Terrace council opposes Stewart border closure plan

And city backs project to highlight the history of the Second World War in Terrace, including a 1944 army mutiny.

Support letter for Stewart residents opposing border closure

Council voted unanimously to write a letter of support for Stewart resident Angela Brand Danuser who represents other residents and business owners opposed to daily Hyder/Stewart border closures to be imposed as of April 1.

Councillor Michel Prevost hinted that an alternative to the midnight to 8 a.m. gate closure would be a check-in system like what was in place before the Canadian border office opened there.

“Will it be formally gated,” Prevost asked, “or have invisible access?”

Councillor Lynne Christiansen said she thinks council should “support this any way we can.”

And Councillor Brian Downie noted that bear viewing at platforms on the American side is usually done early in the morning and late at night, making the nighttime closures a real problem for bear watchers.

Councillor Stacey Tyers, on speakerphone from a conference, said that the single ambulance in Stewart would be impeded were the closure to take effect.

In opposing the closure, Terrace council joins growing opposition to the planned closure.

Old land system up for cancellation

Council also passed first and second reading of a bylaw that will begin to terminate an old system of land regulation called Land Use Contract Bylaws.

Currently there are seven such areas of residential and commercial buildings in Terrace, and back in the 70s developers and owners were signed up on these land use contracts that contained special provisions for permitted uses, height, size, accessary buildings and parking.

In return for the variances contained in the land use contract the owner provided incentive to the city in the form of services.

However, now the BC government has given municipalities until 2024 to phase out all such contracts.

The current phase will see four of the eight specific residential contracts for the seven areas annulled, and city planner Ken Newman said these are the easier of the seven. They include two areas on Webber, and the ones on Munroe and Mountain Vista Drive (see list below).

The remaining contracts are for commercial parcels containing the Bank of Montreal and Pizza Hut buildings, and the parcel containing McBike and Community Future buildings, as well as townhouse complexes and the All West Glass mall.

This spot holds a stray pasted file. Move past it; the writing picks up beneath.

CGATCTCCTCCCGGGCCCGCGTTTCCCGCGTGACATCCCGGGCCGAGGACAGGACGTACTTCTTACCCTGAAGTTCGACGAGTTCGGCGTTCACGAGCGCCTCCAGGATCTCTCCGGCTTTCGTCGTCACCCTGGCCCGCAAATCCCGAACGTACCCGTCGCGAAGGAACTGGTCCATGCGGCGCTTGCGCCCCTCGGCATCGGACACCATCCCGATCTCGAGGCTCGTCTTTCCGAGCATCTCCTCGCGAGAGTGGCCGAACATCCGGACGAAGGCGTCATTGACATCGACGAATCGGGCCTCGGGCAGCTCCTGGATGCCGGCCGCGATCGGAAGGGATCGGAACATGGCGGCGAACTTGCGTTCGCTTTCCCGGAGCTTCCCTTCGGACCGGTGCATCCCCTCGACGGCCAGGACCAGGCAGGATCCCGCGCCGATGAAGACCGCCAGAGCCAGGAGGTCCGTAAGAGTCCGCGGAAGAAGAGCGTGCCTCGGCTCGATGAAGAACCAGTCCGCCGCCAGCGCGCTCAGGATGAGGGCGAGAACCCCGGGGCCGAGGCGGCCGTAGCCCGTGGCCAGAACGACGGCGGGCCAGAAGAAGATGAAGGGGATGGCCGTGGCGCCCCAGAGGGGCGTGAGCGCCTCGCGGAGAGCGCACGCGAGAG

Although the city zoning matches the old contracts, there will be certain uses and variances no longer allowed once the contract is stripped away.

Owners have the option of retaining the contract until the 2024 deadline but must apply for a city variance.

This is the total list of properties affected:

1. 78 residential parcels along Mountain Vista Drive

2. 8 residential parcels on Munroe between Straume and Soucie and 10 residential parcels on the south side ofthe 4800 block on Soucie.

3. 2 townhouse complexes on the 4700 block of Walsh and a row house complex on the 4700 block of Davis.

4. 2 commercial parcels on the corner of Sparks and the 4600 blocks of Lakelse and Lazelle (Bank of Montreal and Pizza Hut)

5. A commercial parcel on the 4700 block of Lazelle (McBike and Community Future Building).

6. A commercial property on the corner of Keith Ave and Tetrault St. (All West Glass mall)

7. 55 residential parcels on Webber and Goulet Ave.

Archiving the mutiny

Council also voted to write a letter of support for the Terrace and District Museum Society’s application to the World War Commemorations Community Fund for money to support a website, manuscript and archival project.

The society wants to produce a website related to Terrace’s place in the history of the Second World War, assemble archival material and publish a manuscript by Karen Kuechle commissioned years ago by the then-District of Terrace about a 1944 mutiny here of soldiers in the Canadian army.

“We get a number of research requests about the mutiny, which is relatively unknown, and feel that it would be useful to compile all of the information that is out there, especially while a few of the veterans and community members who witnessed the mutiny are still alive,” wrote museum curator Kesley Wiebe in a letter to council, who gave her permission to publish the long-forgotten manuscript.

Colourful affair

At last night’s meeting mayor Carol Leclerc had a purple scarf and jacket, councilors Michel Prevost and James Cordeiro had purple dress shirts. Corporate administrator Alisa Thompson was also flashing some purple.

Purple is one of the colours of International Women’s Day that was marked this past Sunday, March. 8.

However, apparently it was just a coincidence that so many at the meeting were wearing that colour, according to councillor James Cordeiro.